Why Bad Linkbait Needs to Die: How Linkable Assets Deliver 10x More Value – Moz

How linkable assets deliver 10x the value

The great thing about linkable assets is that, when successful, they take on a life of their own and the SEO benefit can grow to 10 or even 100 times what was originally anticipated.

Good linkable assets earn repeat visits and traffic over time. Links aren’t pushed but earned in unexpected places with natural and topically relevant anchor text. Plus, when you publish valuable content actually related to your core subject matter, you help establish yourself as an authority on that topic, and more likely to appear in search results for topically relevant queries.

Because good linkable assets often earn a greater variety of links spread over time through value instead of aggressive link promotion, they are less likely to ever earn a Google penalty.

Examples of linkable assets include this worldwide guide to etiquette, this online salary calculator or even Moz’s Google Algorithm Change History.

Questions used to help identify linkable assets:

Does it create something new?
Does it make something easier?
Is it likely to be used again and again?
Does it reveal new insight or knowledge?
Does it create something beautiful?
Does it evoke a strong emotional response?
Does it provide practical value?

Can linkable assets also be linkbait?

The most successful linkable assets possess the better qualities of fine linkbait. In fact, for SEO benefit, it’s essential that your linkable asset invoke a strong emotional response or be perceived as having high practical value.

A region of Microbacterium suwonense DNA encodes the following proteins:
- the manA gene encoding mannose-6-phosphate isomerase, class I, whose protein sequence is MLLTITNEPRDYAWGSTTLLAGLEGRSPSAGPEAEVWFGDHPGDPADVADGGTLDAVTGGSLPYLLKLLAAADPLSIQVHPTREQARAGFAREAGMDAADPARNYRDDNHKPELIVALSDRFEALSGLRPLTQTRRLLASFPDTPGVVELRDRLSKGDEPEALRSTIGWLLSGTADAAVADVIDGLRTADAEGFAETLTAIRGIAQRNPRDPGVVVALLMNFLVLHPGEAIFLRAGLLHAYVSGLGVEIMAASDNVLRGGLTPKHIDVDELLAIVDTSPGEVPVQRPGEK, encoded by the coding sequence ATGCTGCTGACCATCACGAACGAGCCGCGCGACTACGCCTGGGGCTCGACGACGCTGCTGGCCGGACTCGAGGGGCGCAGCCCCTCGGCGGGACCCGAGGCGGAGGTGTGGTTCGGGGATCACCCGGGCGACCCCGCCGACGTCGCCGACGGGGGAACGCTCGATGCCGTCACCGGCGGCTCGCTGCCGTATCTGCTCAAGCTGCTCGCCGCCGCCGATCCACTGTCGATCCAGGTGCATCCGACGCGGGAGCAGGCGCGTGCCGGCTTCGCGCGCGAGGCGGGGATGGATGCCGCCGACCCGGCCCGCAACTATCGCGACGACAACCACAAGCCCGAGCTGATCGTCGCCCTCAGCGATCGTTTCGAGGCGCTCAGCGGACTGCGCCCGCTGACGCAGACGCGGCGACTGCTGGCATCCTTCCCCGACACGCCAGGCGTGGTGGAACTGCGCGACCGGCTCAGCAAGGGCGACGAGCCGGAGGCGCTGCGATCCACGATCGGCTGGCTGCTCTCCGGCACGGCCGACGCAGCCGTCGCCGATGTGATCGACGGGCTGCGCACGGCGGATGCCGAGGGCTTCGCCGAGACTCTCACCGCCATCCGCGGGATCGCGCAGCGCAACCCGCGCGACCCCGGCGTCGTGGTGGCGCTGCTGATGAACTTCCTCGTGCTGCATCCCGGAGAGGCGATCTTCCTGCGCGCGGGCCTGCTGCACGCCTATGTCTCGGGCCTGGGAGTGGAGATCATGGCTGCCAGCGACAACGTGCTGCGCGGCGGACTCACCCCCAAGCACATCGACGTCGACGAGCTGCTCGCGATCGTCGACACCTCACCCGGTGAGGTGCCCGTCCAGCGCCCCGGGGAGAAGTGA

This is the “sweet spot” in the middle that combines the best marketing value of linkbait with the added value of linkable assets.
Linkable assets: exemplary examples
Visual assets

Rand mentioned a good number in his recent Whiteboard Friday Why Visual Assets > Infographics, so I wanted to list a few more that offer high practical value and succeed in earning natural, highly-topical links.

Can an infographic act as a linkable asset? Yes, when it meets the requirements defined above.

This excellent Radiation Dose Chart infographic created by xkcd not only inspires awe but has been linked to thousands of times due to people wanting to share its practical utility.

As Mobile Revolutionizes Commerce, How Marketers Are Taking Advantage

App MarketingApps are also bridging the gap between brick-and-mortar retailers and e-commerce sites. Essentially, they have opened up new marketplaces in which both marketers and consumers benefit. For consumers, apps create a personalized digital environment that is extremely user-friendly.On the marketers’ side, apps provide a direct communication channel with their customer as well as access to real-time, user-level data that helps brands understand their customers’ journey. As a result, marketers become better equipped with knowledge of when to push out notifications, coupons, and deals, as well as deploy in-app targeting and update pertinent brand and consumer information.In many ways, apps have changed the role of the e-commerce site with their ability to facilitate research either by expediting the process with a quick scan of a QR code or by sifting through personalized content within the app itself.A great example of a branded app fulfilling timely consumer needs is American Apparel’s mobile app because it complements the in-store experience with outfit pairing suggestions, sale information and interactive product labels made accessible via QR codes.